{ subscribe_url: '/share/sites/library-of-congress-blogs/law.php' }

May Retrospective

In May, a lot of people learned about the actual date of Mexico’s Independence Day, in what turned out to be our most popular post of the month, Cinco de Mayo is Not Mexican Independence Day? We also celebrated with Law Day, Jewish American Heritage MonthAsian/Pacific American Heritage Month, and Eritrean Independence Day this month.

It must be because I’m an alumni of the same school as David Letterman that I enjoy top ten lists.  Here are the top ten for May:

1. Cinco de Mayo is Not Mexican Independence Day?
2. Tattoos and Copyright in The Hangover Part II
3. Chocolate, Candy and the Law
4. The Legality of Time Travel
5. Slavery in the French Colonies: Le Code Noir (the Black Code) of 1685
6. What Do You Call A Gathering of Librarians?
7. An Interview with Mike Newman, Information Technology Specialist
8. The Conspirators of the Lincoln Assassination – Pic of the Week
9. An Interview with Tammie Nelson, Information Technology Specialist
10. Souvenirs from Moscow – Pic of the Week

Both the Slavery in the French Colonies and  Conspirators of the Lincoln Assassination posts made the top ten in the April Retrospective.

Our top commented on posts were:

1. Chocolate, Candy and the Law
2. The Legality of Time Travel
3. What Do You Call A Gathering of Librarians?

On our Facebook page, the most commented post was Asian/Pacific American Heritage Month, and the most liked were Tattoos and Copyright in The Hangover Part II and Building our Law Library of Congress Community.

The interviews took a slight turn this month.  Not one of the three are permanent Law Library of Congress staff members.  Tammie and Mike both work with Christine and me as part of the THOMAS team.  They work in Information Technology Service of the Library of Congress.   Marjut was here visiting the Law Library from the Supreme Court of Finland.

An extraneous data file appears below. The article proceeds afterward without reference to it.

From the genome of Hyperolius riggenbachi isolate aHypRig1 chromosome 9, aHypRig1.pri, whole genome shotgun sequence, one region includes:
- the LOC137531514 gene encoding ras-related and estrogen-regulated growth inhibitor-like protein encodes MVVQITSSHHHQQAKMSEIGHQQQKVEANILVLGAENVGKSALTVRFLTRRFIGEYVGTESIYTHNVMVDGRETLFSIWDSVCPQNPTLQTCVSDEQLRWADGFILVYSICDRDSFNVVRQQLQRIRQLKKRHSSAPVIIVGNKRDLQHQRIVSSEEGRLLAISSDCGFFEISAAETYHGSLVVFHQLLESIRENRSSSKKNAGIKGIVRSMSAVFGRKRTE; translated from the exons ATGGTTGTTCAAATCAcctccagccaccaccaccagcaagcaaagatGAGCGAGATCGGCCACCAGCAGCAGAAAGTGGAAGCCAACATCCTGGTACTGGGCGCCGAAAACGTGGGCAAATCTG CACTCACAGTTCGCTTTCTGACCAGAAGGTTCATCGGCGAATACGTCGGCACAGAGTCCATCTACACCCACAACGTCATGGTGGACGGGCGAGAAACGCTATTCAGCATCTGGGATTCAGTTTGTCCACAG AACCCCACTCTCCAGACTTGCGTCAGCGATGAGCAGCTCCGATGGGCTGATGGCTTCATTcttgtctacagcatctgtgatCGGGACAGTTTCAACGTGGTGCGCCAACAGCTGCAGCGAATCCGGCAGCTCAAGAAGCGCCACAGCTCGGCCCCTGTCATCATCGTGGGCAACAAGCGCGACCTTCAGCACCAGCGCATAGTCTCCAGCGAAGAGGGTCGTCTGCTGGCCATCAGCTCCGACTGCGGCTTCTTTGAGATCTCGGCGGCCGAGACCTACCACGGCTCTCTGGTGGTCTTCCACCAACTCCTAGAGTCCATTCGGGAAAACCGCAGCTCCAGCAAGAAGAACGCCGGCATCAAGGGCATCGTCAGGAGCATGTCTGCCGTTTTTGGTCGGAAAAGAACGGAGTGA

In Custodia Legis covered chocolate and the law, tattoos and copyright, and the legality of time travel in May.  What would you like to learn about in June?

Memorial Day, 2011

Monday, May 30, 2011, is Memorial Day. As our sister blog, In the Muse, wrote last year, Memorial Day is observed on the last Monday in May. Memorial Day was originally established as Declaration Decoration Day in 1868, three years after the Civil War ended, as a time for the nation to decorate the graves […]

Eritrean Independence Day

Today, Eritrea, Africa’s youngest nation (at least until next month, when South Sudan is expected to declare its formal independence), celebrates its 20th Independence Day. Eritrea, like all of its African brethren, is a colonial creation.  Although Turkey, Egypt, and the local Ethiopian rulers controlled different parts of what later became Eritrea at different times, […]

The Story Behind the New Zealand Budget Process

Yesterday was New Zealand’s Budget Day – the day that the Minister of Finance tables various documents and makes a statement in Parliament relating to the Government’s economic policies and spending proposals for the next fiscal year, which starts on July 1.  While the proposals in the Budget are interesting and have a large impact […]